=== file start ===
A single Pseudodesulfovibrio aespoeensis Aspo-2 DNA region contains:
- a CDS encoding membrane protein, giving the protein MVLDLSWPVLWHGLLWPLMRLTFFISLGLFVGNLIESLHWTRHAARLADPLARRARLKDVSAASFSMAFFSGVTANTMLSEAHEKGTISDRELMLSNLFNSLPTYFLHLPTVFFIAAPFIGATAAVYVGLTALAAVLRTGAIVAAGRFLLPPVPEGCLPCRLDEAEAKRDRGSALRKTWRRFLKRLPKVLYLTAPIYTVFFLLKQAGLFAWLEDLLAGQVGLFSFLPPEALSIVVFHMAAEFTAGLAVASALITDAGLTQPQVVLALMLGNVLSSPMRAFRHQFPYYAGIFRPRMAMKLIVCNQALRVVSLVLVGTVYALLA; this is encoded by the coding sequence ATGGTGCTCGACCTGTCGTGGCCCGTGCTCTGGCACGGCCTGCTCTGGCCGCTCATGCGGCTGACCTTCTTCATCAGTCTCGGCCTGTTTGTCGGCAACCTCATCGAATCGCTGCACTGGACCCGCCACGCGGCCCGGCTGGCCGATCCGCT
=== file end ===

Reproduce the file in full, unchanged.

A single Pseudodesulfovibrio aespoeensis Aspo-2 DNA region contains:
- a CDS encoding membrane protein, giving the protein MVLDLSWPVLWHGLLWPLMRLTFFISLGLFVGNLIESLHWTRHAARLADPLARRARLKDVSAASFSMAFFSGVTANTMLSEAHEKGTISDRELMLSNLFNSLPTYFLHLPTVFFIAAPFIGATAAVYVGLTALAAVLRTGAIVAAGRFLLPPVPEGCLPCRLDEAEAKRDRGSALRKTWRRFLKRLPKVLYLTAPIYTVFFLLKQAGLFAWLEDLLAGQVGLFSFLPPEALSIVVFHMAAEFTAGLAVASALITDAGLTQPQVVLALMLGNVLSSPMRAFRHQFPYYAGIFRPRMAMKLIVCNQALRVVSLVLVGTVYALLA; this is encoded by the coding sequence ATGGTGCTCGACCTGTCGTGGCCCGTGCTCTGGCACGGCCTGCTCTGGCCGCTCATGCGGCTGACCTTCTTCATCAGTCTCGGCCTGTTTGTCGGCAACCTCATCGAATCGCTGCACTGGACCCGCCACGCGGCCCGGCTGGCCGATCCGCT